Without further ado, courtesy of Zinn at Velonews:

In all his glory, the Chief Mechanic of the Astana team, wrench to The Boss himself scraping tubular glue of a rim with a butter knife. After all those hours in the wind tunnel, the months of training and millions of dollars in logistics; it is on the shoulders of this man to keep the machine running.

Nietzsche wrote of the uber-mensch, the Superman whose understanding of life was so great and so thorough, that he knew that life in common society was a waste of time. He left to the dark hills of the Heartland to achieve a higher state of self-mastery. In time, one by one, the plebians would recognize his enlightened state, abandoning their material lives and discover their true purpose.

The true uber-mensch is hidden away from society, amid the exhaust of diesel trucks, surrounded by the most simple of machines, made from the most advanced materials. Constantly conducting a symphony of the ancient and cutting edge. Facilitating the wildest dreams of the world's most devious men. Wearing only a shop apron.

Thursday, April 23, 2009

Theo Bos should never be allowed to race bikes again.

The blogging twitter-sphere has been abuzz about this, after watching it over and over, I have decided to set up my little soap box.

Theo Bos should be banned from cycling. At least for a year, but life would be justifiable. What he did was criminal.

What boggles my mind is that there seem to be plenty of defenders, or at least excuse-makers, for his actions. The (miserable) excuses seem to be based around the fact that he was against some 'uneven' barriers and running out of road and grabbing a handful of jersey and pulling the guy in front of him off his bike is a natural reaction to an imminent wreck.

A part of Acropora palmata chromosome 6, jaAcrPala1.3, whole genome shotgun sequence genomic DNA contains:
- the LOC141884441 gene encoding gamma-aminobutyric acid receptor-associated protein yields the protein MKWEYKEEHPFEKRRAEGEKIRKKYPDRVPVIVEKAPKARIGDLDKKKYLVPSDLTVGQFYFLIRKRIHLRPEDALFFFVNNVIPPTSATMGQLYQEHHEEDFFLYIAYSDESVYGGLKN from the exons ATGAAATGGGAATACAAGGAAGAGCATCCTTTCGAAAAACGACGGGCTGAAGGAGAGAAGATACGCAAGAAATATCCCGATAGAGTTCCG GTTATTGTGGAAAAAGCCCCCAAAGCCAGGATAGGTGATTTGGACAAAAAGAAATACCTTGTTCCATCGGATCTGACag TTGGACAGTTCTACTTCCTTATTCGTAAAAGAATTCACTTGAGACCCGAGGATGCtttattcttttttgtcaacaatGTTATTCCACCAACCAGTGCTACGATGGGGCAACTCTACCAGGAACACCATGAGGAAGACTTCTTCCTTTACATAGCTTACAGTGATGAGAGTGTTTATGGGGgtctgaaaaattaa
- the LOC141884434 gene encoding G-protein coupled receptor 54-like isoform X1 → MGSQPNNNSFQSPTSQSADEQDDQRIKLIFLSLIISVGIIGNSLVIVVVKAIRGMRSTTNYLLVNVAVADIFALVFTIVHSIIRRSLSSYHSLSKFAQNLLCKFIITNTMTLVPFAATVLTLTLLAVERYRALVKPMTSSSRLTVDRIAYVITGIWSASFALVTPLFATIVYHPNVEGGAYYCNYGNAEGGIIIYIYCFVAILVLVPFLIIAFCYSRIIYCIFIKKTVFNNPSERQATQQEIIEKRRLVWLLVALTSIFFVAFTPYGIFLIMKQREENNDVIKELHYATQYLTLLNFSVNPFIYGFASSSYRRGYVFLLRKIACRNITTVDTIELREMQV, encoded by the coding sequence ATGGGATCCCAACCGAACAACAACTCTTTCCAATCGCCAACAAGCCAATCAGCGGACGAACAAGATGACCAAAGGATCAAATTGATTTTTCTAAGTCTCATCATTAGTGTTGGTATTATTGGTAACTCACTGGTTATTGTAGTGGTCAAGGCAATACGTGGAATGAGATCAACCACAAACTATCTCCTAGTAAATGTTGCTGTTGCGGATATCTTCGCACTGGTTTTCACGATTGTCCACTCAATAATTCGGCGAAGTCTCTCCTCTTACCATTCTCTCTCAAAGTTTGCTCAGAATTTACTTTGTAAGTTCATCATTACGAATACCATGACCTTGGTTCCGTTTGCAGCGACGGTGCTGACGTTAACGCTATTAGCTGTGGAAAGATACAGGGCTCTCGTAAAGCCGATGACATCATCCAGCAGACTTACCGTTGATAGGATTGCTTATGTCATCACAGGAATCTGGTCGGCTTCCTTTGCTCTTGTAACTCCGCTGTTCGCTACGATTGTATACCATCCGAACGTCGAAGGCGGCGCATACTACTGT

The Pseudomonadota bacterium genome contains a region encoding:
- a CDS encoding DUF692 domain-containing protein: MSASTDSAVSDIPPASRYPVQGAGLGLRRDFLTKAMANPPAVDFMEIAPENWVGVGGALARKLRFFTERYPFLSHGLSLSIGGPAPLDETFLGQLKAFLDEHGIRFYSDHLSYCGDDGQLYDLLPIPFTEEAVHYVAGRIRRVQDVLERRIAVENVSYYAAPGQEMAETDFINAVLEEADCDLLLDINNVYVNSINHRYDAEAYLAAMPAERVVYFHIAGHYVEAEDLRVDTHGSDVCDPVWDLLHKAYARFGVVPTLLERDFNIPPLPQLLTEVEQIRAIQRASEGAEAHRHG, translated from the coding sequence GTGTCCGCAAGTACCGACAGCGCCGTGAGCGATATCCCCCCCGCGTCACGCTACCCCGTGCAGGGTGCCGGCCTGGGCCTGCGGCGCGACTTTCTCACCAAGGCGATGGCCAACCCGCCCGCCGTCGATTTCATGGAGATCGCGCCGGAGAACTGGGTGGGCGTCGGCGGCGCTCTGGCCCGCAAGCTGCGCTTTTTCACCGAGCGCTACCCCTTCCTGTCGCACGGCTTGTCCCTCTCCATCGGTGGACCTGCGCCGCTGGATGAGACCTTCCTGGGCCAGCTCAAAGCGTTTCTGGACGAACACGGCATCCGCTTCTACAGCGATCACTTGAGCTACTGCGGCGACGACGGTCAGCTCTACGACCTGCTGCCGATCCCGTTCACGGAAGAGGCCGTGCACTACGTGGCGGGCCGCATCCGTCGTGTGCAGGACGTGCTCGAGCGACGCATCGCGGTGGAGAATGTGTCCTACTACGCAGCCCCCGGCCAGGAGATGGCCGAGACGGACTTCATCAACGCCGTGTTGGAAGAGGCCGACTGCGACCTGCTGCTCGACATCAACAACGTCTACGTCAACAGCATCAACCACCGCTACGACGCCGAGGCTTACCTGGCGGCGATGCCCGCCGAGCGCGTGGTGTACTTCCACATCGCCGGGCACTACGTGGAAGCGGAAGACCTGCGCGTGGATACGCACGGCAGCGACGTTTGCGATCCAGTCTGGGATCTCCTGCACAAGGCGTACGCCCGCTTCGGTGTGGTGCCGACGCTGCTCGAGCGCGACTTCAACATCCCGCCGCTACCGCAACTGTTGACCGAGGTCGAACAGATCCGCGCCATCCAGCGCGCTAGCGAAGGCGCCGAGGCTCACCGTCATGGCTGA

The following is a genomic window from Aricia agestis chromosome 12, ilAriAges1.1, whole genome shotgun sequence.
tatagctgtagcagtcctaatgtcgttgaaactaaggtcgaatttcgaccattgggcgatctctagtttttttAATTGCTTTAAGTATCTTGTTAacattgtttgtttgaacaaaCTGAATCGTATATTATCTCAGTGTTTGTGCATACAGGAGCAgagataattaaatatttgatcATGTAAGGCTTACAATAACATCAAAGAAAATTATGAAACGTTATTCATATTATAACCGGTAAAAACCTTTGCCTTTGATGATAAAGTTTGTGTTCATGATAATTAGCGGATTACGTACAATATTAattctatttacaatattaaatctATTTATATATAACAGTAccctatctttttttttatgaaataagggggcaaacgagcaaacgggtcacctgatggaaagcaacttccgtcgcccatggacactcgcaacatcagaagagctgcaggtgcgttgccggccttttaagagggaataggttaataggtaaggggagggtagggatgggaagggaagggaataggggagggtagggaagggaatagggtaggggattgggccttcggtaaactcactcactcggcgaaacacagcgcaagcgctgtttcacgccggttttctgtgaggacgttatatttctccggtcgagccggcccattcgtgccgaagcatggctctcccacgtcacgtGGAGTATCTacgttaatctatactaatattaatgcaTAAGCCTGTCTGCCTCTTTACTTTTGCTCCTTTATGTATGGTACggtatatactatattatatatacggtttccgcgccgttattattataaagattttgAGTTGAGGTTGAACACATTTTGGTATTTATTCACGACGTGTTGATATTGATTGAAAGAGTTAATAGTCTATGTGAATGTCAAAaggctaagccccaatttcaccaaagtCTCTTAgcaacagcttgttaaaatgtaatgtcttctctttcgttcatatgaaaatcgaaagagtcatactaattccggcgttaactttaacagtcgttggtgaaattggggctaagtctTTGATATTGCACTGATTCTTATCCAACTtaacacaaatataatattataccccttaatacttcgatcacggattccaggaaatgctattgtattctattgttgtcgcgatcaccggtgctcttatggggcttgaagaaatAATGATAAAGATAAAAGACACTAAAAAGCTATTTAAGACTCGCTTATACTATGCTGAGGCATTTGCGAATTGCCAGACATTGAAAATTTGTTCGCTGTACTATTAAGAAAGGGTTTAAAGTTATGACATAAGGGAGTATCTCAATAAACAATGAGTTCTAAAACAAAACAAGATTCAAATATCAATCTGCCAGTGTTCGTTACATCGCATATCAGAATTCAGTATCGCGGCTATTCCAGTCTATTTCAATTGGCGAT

The running out of road excuse is complete BS. In a bike race, you choose where to be. The peloton limits that choice, but where a rider is in a pack is a direct result of decisions that rider made. The choice you make at 10k, 5k or 2k to go can also effect the choices you have at 500m to go. Bos lacked the legs to be in the front and made a series of bad choices towards the end of that race. The result of these bad choices was that he ended up against the edge of some uneven barriers. My guess is that he then perceived that Impey was drifiting into the barriers and his heat-of-the-moment reaction was "If I'm going down, he's going with me."

I see this often in amateur races. Riders half wheel someone, put themselves in a position where one errant move can make their race go very wrong very quickly and then complain that they got a wrecked out. It makes no sense. Bike racing is no different than driving a car. Each rider is entirely responsible for where he puts his front wheel, and the consequences which result from that decision. Which may not be immediate.

If you aren't at the front then you're not going to win. Bos made the decision to try a late, really dicey surge up the left side for no apparent reason whatsoever. What would he accomplish by this? Crack the top-20? This is a pro race. If you don't win (or factor into the win) nobody cares where you finished.